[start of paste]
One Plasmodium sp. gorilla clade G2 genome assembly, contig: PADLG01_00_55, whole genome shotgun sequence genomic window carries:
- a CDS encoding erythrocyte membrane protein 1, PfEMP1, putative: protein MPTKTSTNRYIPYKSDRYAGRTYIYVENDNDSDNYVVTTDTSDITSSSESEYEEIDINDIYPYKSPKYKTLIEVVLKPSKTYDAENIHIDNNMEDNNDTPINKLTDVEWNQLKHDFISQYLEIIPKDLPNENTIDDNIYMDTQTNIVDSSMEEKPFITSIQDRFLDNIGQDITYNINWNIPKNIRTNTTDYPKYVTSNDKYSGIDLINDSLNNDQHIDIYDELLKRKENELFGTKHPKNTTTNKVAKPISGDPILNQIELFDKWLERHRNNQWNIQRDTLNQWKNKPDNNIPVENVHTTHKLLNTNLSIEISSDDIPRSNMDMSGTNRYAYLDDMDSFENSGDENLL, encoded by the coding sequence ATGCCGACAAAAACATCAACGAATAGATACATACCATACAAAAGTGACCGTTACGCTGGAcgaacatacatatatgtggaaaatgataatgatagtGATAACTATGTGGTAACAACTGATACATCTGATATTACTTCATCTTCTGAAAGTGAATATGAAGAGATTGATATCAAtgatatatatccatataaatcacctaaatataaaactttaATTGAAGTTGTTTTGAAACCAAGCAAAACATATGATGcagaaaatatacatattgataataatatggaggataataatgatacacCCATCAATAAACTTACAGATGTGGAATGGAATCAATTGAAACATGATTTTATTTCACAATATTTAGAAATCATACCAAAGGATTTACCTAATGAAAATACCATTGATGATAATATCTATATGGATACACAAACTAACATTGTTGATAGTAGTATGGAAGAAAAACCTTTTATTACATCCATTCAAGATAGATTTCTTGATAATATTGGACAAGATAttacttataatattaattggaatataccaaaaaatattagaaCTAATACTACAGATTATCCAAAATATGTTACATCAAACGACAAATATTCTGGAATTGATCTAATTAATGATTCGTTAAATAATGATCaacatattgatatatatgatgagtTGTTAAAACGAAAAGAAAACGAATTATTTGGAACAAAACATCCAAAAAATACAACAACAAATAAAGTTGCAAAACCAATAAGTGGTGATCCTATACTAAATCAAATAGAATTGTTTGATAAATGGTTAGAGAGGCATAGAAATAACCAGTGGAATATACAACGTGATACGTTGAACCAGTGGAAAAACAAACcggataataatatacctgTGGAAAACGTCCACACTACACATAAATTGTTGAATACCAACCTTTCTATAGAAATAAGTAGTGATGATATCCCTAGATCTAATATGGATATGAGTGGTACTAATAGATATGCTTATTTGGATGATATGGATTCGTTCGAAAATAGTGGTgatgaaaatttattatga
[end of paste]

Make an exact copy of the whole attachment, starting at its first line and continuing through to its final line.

One Plasmodium sp. gorilla clade G2 genome assembly, contig: PADLG01_00_55, whole genome shotgun sequence genomic window carries:
- a CDS encoding erythrocyte membrane protein 1, PfEMP1, putative: protein MPTKTSTNRYIPYKSDRYAGRTYIYVENDNDSDNYVVTTDTSDITSSSESEYEEIDINDIYPYKSPKYKTLIEVVLKPSKTYDAENIHIDNNMEDNNDTPINKLTDVEWNQLKHDFISQYLEIIPKDLPNENTIDDNIYMDTQTNIVDSSMEEKPFITSIQDRFLDNIGQDITYNINWNIPKNIRTNTTDYPKYVTSNDKYSGIDLINDSLNNDQHIDIYDELLKRKENELFGTKHPKNTTTNKVAKPISGDPILNQIELFDKWLERHRNNQWNIQRDTLNQWKNKPDNNIPVENVHTTHKLLNTNLSIEISSDDIPRSNMDMSGTNRYAYLDDMDSFENSGDENLL, encoded by the coding sequence ATGCCGACAAAAACATCAACGAATAGATACATACCATACAAAAGTGACCGTTACGCTGGAcgaacatacatatatgtggaaaatgataatgatagtGATAACTATGTGGTAACAACTGATACATCTGATATTACTTCATCTTCTGAAAGTGAATATGAAGAGATTGATATCAAtgatatatatccatataaatcacctaaatataaaactttaATTGAAGTTGTTTTGAAACCAAGCAAAACATATGATGcagaaaatatacatattgataataatatggaggataataatgatacacCCATCAATAAACTTACAGATGTGGAATGGAATCAATTGAAACATGATTTTATTTCACAATATTTAGAAATCATACCAAAGGATTTACCTAATGAAAATACCATTGATGATAATATCTATATGGATACACAAACTAACATTGTTGATAGTAGTATGGAAGAAAAACCTTTTATTACATCCATTCAAGATAGATTTCTTGATAATATTGGACAAGATAttacttataatattaattggaatataccaaaaaatattagaaCTAATACTACAGATTATCCAAAATATGTTACATCAAACGACAAATATTCTGGAATTGATCTAATTAATGATTCGTTAAATAATGATCaacatattgatatatatgatgagtTGTTAAAACGAAAAGAAAACGAATTATTTGGAACAAAACATCCAAAAAATACAACAACAAATAAAGTTGCAAAACCAATAAGTGGTGATCCTATACTAAATCAAATAGAATTGTTTGATAAATGGTTAGAGAGGCATAGAAATAACCAGTGGAATATACAACGTGATACGTTGAACCAGTGGAAAAACAAACcggataataatatacctgTGGAAAACGTCCACACTACACATAAATTGTTGAATACCAACCTTTCTATAGAAATAAGTAGTGATGATATCCCTAGATCTAATATGGATATGAGTGGTACTAATAGATATGCTTATTTGGATGATATGGATTCGTTCGAAAATAGTGGTgatgaaaatttattatga